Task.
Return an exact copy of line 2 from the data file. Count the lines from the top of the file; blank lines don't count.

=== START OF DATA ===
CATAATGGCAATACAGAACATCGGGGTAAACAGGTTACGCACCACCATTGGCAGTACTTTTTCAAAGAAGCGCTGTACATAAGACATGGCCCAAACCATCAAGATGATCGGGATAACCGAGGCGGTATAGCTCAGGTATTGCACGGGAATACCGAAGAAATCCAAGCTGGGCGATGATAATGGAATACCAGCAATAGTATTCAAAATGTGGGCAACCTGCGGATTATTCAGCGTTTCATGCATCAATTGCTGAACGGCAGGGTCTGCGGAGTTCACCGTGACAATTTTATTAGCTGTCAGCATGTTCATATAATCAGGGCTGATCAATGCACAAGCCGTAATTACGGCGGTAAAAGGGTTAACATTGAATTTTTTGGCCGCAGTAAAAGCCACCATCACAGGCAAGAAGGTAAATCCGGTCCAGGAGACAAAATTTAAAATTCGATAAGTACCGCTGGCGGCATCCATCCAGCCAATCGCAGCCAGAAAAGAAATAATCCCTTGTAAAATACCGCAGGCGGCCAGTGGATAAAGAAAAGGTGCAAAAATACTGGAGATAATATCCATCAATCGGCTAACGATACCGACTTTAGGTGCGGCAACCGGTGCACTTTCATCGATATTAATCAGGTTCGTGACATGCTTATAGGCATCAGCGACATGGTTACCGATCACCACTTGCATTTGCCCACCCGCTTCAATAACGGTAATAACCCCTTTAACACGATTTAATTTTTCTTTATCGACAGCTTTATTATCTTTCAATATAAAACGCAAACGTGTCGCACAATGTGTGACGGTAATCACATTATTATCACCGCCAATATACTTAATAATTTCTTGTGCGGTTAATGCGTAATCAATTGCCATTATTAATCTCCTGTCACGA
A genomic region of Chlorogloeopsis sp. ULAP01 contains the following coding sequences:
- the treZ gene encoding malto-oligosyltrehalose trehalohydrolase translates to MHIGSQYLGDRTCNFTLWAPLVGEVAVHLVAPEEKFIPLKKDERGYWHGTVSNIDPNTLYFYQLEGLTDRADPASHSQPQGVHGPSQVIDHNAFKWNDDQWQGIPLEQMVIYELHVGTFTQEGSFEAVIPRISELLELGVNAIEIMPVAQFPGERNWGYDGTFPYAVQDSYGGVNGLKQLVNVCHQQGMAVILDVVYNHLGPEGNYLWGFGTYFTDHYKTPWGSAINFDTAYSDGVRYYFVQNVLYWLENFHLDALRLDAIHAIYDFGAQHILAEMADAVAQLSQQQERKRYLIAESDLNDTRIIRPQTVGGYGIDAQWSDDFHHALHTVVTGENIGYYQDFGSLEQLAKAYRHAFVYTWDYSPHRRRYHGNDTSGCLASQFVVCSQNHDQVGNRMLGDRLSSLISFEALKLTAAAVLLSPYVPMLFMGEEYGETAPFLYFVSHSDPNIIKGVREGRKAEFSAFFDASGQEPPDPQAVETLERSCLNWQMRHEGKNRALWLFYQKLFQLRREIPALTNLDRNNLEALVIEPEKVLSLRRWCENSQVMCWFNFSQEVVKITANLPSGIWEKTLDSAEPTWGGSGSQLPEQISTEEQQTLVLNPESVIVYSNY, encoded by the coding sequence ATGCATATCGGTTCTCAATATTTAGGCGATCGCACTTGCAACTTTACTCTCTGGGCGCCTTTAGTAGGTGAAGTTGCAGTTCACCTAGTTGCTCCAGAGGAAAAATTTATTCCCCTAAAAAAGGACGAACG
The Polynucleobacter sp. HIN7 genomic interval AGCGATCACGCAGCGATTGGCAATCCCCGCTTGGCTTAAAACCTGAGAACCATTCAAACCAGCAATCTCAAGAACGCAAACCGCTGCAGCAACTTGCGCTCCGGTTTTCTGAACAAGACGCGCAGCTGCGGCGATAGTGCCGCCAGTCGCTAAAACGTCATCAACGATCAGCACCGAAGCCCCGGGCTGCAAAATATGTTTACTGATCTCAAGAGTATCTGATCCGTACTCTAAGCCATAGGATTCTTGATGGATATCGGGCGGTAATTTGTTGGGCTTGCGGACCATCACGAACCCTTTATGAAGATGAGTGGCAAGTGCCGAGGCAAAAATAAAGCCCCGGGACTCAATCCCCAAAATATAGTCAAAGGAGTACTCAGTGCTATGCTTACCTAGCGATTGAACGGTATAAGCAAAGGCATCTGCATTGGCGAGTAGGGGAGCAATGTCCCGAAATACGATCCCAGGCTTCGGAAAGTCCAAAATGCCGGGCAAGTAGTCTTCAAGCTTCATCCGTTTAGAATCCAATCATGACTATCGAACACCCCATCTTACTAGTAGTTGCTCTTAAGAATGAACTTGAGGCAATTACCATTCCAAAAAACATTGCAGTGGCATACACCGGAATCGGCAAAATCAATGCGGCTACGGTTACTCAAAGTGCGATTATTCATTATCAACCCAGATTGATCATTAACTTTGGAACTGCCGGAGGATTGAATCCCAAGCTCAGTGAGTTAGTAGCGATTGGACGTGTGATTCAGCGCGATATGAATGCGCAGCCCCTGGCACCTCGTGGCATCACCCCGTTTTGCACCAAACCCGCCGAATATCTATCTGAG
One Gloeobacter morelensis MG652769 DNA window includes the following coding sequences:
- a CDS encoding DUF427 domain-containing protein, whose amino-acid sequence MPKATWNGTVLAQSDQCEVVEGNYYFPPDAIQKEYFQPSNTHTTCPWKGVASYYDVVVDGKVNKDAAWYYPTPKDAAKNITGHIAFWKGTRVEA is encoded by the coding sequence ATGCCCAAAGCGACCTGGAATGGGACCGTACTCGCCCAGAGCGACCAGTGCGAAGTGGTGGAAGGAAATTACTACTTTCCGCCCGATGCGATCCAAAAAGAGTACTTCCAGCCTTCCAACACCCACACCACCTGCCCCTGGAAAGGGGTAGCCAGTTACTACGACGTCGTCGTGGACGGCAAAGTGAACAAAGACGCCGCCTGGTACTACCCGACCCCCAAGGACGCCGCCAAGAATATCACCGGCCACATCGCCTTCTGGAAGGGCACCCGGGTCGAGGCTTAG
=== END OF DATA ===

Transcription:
A genomic region of Chlorogloeopsis sp. ULAP01 contains the following coding sequences: